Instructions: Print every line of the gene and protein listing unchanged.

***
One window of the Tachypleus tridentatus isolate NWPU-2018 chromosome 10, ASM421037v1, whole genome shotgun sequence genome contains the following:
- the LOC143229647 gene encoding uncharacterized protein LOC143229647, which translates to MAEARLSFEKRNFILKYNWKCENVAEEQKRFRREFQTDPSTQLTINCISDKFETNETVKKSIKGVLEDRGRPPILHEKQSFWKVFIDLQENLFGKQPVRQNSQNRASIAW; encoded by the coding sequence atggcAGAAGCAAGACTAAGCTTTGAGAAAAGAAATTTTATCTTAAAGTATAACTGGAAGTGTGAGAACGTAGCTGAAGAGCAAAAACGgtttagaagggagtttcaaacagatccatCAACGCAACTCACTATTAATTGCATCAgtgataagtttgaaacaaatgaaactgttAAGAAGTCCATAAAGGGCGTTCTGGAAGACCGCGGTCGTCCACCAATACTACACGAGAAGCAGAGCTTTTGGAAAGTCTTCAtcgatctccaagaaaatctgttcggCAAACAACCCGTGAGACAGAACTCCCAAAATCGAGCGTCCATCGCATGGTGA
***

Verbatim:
One window of the Tachypleus tridentatus isolate NWPU-2018 chromosome 10, ASM421037v1, whole genome shotgun sequence genome contains the following:
- the LOC143229647 gene encoding uncharacterized protein LOC143229647, which translates to MAEARLSFEKRNFILKYNWKCENVAEEQKRFRREFQTDPSTQLTINCISDKFETNETVKKSIKGVLEDRGRPPILHEKQSFWKVFIDLQENLFGKQPVRQNSQNRASIAW; encoded by the coding sequence atggcAGAAGCAAGACTAAGCTTTGAGAAAAGAAATTTTATCTTAAAGTATAACTGGAAGTGTGAGAACGTAGCTGAAGAGCAAAAACGgtttagaagggagtttcaaacagatccatCAACGCAACTCACTATTAATTGCATCAgtgataagtttgaaacaaatgaaactgttAAGAAGTCCATAAAGGGCGTTCTGGAAGACCGCGGTCGTCCACCAATACTACACGAGAAGCAGAGCTTTTGGAAAGTCTTCAtcgatctccaagaaaatctgttcggCAAACAACCCGTGAGACAGAACTCCCAAAATCGAGCGTCCATCGCATGGTGA